Get Your Supplies and Start Packing

Next, you can start assembling your supplies. This includes procuring a dependable bag, whether that be a suitcase or a backpacking pack. Other things to consider getting includes a good water bottle, packing cubes, a travel adapter, hand sanitizer, a power bank, and a microfiber towel.

Now, you can start packing!

And, if you’re heading to Southeast Asia, click here to check out my packing guide!

Layout of packing bag with clothes, shoes, bag, and more

Check the Weight Restrictions

Now that you have a good idea of what you’re packing, you can determine if you are within the weight restrictions of your flight. I always double check the weight restrictions on every flight I’m taking, ensuring that there’s no way I can over pack (as this can come with a hefty price tag!)

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Also, make sure that you have enough space in your bag (both physically and weight-wise) so you can still shop for souvenirs!

Get an International Driver’s License

While this does depend on your plans, I recommend getting an international driver’s license, if you can.

Being able to drive places – either in a car, a motorcycle, or a scooter – allows you to have so much more freedom to explore. And, while some places lets you rent scooters without a driver’s license, you can still get fined for it (which stresses me out considerably).

Person Holding Map With Car at the Back.

Let Your Friends and Family Know About Your Plans

This step is imperative, especially if you’re traveling alone. And, if you’ve read or seen “127 Hours”, you can probably guess why; if something bad happens, people will generally know where you are. This can potentially save you in emergency situations.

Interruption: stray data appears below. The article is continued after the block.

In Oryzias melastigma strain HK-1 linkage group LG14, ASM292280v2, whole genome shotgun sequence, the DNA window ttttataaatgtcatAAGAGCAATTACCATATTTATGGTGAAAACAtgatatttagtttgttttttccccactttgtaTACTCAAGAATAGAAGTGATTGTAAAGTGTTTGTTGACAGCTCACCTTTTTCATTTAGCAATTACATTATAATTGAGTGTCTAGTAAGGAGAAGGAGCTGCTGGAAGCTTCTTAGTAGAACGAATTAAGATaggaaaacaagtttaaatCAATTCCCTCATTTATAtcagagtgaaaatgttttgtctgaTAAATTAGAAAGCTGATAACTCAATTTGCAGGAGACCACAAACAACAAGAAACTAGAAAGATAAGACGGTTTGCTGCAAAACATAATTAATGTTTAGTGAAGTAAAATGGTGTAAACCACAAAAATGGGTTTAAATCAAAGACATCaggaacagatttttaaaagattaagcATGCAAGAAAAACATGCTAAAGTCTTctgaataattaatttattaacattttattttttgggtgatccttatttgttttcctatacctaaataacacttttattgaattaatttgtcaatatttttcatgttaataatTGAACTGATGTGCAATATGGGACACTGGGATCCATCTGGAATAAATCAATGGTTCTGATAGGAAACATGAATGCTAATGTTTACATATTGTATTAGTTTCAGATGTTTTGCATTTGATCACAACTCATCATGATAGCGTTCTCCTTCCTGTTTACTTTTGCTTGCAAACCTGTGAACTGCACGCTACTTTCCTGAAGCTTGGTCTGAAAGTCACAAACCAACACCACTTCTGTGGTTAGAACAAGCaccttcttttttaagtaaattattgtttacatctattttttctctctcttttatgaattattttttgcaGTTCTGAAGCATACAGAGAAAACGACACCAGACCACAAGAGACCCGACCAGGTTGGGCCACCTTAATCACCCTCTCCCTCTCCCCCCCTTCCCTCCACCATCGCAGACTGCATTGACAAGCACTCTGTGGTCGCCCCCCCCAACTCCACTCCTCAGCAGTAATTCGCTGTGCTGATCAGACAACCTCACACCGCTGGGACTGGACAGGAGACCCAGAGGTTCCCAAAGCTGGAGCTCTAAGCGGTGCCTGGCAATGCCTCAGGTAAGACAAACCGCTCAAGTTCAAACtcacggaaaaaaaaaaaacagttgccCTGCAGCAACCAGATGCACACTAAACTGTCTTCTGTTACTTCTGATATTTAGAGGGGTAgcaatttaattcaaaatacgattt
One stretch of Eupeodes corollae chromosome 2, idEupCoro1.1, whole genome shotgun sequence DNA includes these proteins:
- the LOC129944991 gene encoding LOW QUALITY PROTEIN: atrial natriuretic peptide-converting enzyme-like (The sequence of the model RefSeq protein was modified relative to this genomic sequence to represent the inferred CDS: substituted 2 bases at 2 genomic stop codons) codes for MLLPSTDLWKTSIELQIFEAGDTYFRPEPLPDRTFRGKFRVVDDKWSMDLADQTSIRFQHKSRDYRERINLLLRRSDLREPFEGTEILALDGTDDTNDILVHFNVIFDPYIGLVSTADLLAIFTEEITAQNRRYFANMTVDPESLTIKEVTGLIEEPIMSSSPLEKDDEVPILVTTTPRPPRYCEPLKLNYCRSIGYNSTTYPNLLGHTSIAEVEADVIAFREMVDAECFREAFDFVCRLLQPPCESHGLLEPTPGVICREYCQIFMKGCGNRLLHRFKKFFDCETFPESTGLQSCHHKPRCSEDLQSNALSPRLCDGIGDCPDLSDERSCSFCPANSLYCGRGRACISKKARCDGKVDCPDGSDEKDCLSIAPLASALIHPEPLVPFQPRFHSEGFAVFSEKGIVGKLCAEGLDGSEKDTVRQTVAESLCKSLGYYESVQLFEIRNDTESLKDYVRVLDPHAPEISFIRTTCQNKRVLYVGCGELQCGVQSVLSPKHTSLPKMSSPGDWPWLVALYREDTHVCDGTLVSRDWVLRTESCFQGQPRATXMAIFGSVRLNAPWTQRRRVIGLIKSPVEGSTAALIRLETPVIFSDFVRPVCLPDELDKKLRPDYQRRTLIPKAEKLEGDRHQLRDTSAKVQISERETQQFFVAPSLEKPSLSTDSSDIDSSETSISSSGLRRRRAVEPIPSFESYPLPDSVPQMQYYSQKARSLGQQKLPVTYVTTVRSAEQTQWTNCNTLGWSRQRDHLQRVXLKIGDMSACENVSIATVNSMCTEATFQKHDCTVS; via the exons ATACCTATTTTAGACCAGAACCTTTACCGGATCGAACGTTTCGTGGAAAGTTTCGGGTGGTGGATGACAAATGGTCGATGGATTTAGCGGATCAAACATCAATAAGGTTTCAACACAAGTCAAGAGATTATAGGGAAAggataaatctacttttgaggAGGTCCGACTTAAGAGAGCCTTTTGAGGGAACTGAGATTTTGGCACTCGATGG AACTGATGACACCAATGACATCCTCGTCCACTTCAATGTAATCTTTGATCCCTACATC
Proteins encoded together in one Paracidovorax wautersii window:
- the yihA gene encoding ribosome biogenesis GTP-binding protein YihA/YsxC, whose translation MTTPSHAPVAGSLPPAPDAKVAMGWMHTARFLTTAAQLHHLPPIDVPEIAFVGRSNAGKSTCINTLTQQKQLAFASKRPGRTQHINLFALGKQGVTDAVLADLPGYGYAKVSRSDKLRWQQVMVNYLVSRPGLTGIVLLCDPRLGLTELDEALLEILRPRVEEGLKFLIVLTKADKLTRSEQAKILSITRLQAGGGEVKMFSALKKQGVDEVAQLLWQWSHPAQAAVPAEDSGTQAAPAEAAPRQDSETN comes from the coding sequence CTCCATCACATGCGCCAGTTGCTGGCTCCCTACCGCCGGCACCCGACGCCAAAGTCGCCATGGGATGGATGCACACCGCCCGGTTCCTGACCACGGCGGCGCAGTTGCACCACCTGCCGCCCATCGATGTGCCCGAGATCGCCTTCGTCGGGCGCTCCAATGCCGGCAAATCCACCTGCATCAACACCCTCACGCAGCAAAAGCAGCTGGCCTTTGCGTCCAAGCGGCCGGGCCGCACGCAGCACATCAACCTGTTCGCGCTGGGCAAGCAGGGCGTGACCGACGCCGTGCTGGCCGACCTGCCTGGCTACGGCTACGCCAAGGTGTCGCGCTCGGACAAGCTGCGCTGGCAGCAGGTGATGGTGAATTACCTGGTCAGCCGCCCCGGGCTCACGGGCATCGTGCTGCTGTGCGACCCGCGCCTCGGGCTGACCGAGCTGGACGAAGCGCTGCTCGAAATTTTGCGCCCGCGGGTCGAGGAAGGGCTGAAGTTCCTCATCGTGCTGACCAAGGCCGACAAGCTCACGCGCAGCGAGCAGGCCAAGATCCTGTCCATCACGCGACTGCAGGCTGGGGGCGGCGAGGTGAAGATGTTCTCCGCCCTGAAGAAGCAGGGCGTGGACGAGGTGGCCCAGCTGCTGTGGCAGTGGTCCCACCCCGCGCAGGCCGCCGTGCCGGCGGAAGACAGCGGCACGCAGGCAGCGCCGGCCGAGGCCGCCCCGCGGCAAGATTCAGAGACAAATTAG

A stone wall and a farm, on the Camino de Santiago in Northern Spain
So, if you’re in the middle of nowhere like I was on the Camino de Santiago del Norte, your friends and family will know your general location.

Go to the Bank

Finally, before you depart on your flight, inform your bank about your travel plans. That way, when they see that your credit card was used halfway across the world, they won’t freeze your accounts.

You can also take this opportunity to exchange a little bit of money. However, I personally find the exchange rates too high at banks, and prefer to exchange money at local currency exchange centers instead. You can also exchange money at the airport, or an ATM, upon your arrival.

In Conclusion,

While traveling and exploring new places can elicit incredible feelings, it can also come with a lot of stressors. By doing these 15 things, you can hopefully reduce the amount of anxiety and stress you feel leading up to your trip, and instead be consumed by jittery anticipation!


Thanks for reading the article! If you have any questions, feel free to comment down below, and if you want to see more travel and hike-related content, make sure to check out my other articles.

Cheers,

Mia
15 Things to Do Before a Trip
How to Travel as a Student (Even If You're Broke!)

Are you a college student, wondering how to travel? If so, check out my article on all the ways you can travel as a broke student!